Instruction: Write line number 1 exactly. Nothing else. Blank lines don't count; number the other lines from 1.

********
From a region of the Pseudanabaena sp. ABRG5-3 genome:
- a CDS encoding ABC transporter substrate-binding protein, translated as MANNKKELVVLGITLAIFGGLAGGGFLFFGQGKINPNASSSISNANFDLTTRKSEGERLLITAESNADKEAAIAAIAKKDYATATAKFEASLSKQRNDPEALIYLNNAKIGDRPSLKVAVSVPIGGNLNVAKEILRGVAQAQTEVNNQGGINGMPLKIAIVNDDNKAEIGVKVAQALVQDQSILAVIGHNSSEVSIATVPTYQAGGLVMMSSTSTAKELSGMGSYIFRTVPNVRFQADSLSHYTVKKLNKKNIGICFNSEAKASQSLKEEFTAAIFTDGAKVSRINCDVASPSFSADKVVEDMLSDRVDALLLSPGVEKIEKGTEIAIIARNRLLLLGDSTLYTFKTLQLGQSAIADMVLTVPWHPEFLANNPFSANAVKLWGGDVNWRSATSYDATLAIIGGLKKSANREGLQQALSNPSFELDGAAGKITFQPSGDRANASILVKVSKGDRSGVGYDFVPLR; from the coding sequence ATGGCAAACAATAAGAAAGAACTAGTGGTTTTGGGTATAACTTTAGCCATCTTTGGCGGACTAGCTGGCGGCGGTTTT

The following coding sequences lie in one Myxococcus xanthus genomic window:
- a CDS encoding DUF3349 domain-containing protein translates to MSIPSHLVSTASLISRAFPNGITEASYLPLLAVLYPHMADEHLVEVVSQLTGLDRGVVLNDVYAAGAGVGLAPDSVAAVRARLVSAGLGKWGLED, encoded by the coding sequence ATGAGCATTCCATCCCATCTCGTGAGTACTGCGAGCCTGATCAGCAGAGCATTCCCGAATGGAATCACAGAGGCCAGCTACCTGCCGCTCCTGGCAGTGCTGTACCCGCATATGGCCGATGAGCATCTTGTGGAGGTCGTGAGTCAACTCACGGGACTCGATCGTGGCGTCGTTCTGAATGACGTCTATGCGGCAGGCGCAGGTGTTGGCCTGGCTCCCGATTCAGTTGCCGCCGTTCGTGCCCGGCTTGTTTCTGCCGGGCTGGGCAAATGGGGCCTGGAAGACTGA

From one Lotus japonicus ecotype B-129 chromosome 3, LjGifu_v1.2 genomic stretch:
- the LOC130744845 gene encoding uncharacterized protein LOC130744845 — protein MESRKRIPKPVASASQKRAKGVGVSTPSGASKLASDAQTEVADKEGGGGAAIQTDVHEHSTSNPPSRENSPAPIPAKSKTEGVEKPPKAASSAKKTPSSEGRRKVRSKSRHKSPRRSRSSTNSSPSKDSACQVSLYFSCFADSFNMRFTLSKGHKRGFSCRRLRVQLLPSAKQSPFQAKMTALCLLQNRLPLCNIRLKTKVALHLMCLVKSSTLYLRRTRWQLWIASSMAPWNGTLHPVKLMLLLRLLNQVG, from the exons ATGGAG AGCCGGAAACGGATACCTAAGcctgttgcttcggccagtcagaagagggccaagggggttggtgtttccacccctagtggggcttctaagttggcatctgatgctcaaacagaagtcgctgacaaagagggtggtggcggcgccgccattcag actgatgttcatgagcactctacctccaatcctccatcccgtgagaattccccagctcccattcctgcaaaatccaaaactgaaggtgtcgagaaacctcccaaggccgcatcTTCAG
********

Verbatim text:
From a region of the Pseudanabaena sp. ABRG5-3 genome: